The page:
Mountains of data can be overwhelming, and it's sure frustrating to have information that isn't being used to inform your decisions. "There's a lot coming at you and your world is getting more and more complex. It's not getting any easier. This whole idea of using data as an asset, you've got to figure out how to do that," said Sherman. "That's what we want to help you do."
Our solutions: from doing work to doing business
The first years of our company were all about helping growers get a handle on their operations: how can we keep track of it all and work as efficiently as possible. We've seen the impact of those first years of work on real farms, and we're proud of it. But we haven’t stopped there: we're building off that strong foundation, and we're making big strides.
Our current focus is helping you turn your data into real economic value for your business. “For the first seven, eight, nine years of our company's existence, we've been all about giving you a set of tools to help you get work done. Those are our production management tools,” said Sherman. “Where we're moving to, though, is to really help you turn raw data into information that's going to help make you a better business person.”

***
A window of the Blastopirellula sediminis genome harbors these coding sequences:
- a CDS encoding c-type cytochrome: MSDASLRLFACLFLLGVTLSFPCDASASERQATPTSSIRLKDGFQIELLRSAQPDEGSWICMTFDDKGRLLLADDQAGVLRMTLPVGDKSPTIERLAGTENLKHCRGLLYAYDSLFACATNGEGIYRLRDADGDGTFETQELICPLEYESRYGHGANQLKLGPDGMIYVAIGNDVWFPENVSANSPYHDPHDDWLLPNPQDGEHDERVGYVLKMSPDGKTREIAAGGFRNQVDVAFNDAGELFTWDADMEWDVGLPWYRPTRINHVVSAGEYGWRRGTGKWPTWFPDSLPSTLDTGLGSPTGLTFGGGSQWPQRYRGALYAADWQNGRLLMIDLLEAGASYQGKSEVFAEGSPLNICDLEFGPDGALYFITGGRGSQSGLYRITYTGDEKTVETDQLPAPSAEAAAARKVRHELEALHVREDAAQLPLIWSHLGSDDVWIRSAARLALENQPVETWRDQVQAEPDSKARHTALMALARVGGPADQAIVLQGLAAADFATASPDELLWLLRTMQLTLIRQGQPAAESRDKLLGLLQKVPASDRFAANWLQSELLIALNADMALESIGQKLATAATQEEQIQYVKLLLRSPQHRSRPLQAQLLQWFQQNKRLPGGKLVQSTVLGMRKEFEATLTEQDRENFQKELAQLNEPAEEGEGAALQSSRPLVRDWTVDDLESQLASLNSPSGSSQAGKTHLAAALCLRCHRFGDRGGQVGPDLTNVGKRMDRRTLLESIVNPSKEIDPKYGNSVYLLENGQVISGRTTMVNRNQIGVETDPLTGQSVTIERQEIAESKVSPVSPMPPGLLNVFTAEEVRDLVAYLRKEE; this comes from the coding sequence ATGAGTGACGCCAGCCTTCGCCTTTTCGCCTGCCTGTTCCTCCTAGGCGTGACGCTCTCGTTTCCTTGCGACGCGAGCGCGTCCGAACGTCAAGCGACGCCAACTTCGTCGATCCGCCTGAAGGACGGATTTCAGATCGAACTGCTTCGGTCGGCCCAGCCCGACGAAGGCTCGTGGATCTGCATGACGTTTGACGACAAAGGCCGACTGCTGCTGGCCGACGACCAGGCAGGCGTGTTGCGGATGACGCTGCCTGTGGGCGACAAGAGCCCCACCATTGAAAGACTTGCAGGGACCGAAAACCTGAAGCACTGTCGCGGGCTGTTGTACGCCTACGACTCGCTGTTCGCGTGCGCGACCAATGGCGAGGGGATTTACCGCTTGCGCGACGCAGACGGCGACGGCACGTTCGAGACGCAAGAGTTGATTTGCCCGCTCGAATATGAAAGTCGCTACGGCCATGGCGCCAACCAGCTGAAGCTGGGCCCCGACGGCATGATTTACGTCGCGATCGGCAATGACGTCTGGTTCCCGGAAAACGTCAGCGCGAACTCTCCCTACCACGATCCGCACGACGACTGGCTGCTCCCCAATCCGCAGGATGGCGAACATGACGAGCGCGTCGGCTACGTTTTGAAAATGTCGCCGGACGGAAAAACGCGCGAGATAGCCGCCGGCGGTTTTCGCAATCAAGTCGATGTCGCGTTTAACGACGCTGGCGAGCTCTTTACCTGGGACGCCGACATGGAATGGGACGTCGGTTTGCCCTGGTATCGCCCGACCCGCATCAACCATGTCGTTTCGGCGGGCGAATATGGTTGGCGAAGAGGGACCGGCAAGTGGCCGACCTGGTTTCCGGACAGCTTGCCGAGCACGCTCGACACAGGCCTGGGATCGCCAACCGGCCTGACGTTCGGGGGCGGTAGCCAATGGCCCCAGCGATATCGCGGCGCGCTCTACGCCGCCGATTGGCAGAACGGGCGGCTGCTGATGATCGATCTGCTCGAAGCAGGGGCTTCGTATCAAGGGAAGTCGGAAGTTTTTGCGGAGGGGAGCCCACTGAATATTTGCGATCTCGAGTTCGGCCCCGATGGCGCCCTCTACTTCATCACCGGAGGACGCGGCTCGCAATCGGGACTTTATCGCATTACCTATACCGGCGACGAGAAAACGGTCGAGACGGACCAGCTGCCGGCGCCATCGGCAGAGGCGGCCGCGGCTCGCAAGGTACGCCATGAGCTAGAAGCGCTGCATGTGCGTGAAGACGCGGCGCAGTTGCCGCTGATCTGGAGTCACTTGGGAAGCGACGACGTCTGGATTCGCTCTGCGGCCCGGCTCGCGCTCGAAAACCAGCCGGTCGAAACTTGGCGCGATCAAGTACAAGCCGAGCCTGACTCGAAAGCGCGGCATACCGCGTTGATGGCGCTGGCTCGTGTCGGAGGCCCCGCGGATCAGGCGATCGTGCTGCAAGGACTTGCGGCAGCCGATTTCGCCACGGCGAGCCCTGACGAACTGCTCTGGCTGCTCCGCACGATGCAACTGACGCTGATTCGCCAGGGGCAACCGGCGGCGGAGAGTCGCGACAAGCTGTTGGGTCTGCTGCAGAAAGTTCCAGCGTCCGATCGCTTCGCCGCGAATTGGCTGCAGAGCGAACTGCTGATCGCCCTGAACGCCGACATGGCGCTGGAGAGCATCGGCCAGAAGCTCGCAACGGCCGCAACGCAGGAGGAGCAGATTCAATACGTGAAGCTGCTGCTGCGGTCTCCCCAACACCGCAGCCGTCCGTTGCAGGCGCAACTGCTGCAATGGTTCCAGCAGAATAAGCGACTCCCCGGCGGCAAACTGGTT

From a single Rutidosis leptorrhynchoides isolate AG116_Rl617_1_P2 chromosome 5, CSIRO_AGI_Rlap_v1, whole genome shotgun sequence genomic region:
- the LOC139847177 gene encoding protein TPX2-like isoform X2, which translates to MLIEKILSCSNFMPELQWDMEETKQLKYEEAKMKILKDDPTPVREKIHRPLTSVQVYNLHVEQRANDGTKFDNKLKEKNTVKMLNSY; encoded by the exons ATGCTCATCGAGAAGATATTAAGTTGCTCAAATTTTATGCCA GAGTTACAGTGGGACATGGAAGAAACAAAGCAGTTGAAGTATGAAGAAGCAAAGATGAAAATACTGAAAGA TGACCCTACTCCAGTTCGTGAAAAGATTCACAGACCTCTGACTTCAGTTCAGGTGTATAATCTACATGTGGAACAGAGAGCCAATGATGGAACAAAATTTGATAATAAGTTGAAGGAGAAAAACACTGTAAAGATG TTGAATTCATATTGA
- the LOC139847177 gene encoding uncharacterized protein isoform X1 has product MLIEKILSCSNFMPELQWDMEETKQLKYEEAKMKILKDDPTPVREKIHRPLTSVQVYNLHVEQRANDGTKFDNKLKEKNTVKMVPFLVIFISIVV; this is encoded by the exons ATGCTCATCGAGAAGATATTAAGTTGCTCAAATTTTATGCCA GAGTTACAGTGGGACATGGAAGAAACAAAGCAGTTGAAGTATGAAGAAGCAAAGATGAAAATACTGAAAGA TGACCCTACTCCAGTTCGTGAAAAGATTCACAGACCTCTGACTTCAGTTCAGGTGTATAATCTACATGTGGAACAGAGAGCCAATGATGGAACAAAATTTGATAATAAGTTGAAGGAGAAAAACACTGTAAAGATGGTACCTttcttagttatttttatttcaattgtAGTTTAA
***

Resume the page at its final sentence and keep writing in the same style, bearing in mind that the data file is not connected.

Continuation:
We've grown so much as a company in the last few years, and 2019 was a big year for us. As Sherman spoke to the group of current and potential customers alike, Sherman made the bold claim that in 2020 we'll offer twice the value to growers that we did just last year. And that's because we're increasingly focused on helping you track the financial impact of your decisions. "We're a very different company today than we were a year ago. The things you liked about this company, it's still our foundation, but I really encourage you to start thinking about us as a decision support tool."